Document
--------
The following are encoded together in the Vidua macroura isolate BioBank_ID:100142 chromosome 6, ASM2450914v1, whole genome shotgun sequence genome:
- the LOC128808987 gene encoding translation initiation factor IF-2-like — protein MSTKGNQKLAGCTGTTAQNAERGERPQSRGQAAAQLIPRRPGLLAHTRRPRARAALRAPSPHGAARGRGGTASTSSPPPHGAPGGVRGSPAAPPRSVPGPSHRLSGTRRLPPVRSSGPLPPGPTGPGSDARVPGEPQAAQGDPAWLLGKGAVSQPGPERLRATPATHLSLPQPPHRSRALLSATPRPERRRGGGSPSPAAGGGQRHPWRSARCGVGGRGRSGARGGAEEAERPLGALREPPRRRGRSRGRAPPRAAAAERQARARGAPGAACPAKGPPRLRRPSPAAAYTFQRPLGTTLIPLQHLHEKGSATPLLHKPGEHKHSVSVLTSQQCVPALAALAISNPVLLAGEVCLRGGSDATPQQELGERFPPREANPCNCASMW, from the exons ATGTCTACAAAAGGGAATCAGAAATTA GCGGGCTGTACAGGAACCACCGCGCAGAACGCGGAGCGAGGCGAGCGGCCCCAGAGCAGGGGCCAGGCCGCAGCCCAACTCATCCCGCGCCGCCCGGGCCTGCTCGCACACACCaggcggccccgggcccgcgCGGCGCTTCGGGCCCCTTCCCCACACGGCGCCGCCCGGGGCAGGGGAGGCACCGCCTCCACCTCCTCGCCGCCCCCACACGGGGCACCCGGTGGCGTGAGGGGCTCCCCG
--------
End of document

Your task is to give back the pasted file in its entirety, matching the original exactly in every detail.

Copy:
The following are encoded together in the Vidua macroura isolate BioBank_ID:100142 chromosome 6, ASM2450914v1, whole genome shotgun sequence genome:
- the LOC128808987 gene encoding translation initiation factor IF-2-like — protein MSTKGNQKLAGCTGTTAQNAERGERPQSRGQAAAQLIPRRPGLLAHTRRPRARAALRAPSPHGAARGRGGTASTSSPPPHGAPGGVRGSPAAPPRSVPGPSHRLSGTRRLPPVRSSGPLPPGPTGPGSDARVPGEPQAAQGDPAWLLGKGAVSQPGPERLRATPATHLSLPQPPHRSRALLSATPRPERRRGGGSPSPAAGGGQRHPWRSARCGVGGRGRSGARGGAEEAERPLGALREPPRRRGRSRGRAPPRAAAAERQARARGAPGAACPAKGPPRLRRPSPAAAYTFQRPLGTTLIPLQHLHEKGSATPLLHKPGEHKHSVSVLTSQQCVPALAALAISNPVLLAGEVCLRGGSDATPQQELGERFPPREANPCNCASMW, from the exons ATGTCTACAAAAGGGAATCAGAAATTA GCGGGCTGTACAGGAACCACCGCGCAGAACGCGGAGCGAGGCGAGCGGCCCCAGAGCAGGGGCCAGGCCGCAGCCCAACTCATCCCGCGCCGCCCGGGCCTGCTCGCACACACCaggcggccccgggcccgcgCGGCGCTTCGGGCCCCTTCCCCACACGGCGCCGCCCGGGGCAGGGGAGGCACCGCCTCCACCTCCTCGCCGCCCCCACACGGGGCACCCGGTGGCGTGAGGGGCTCCCCG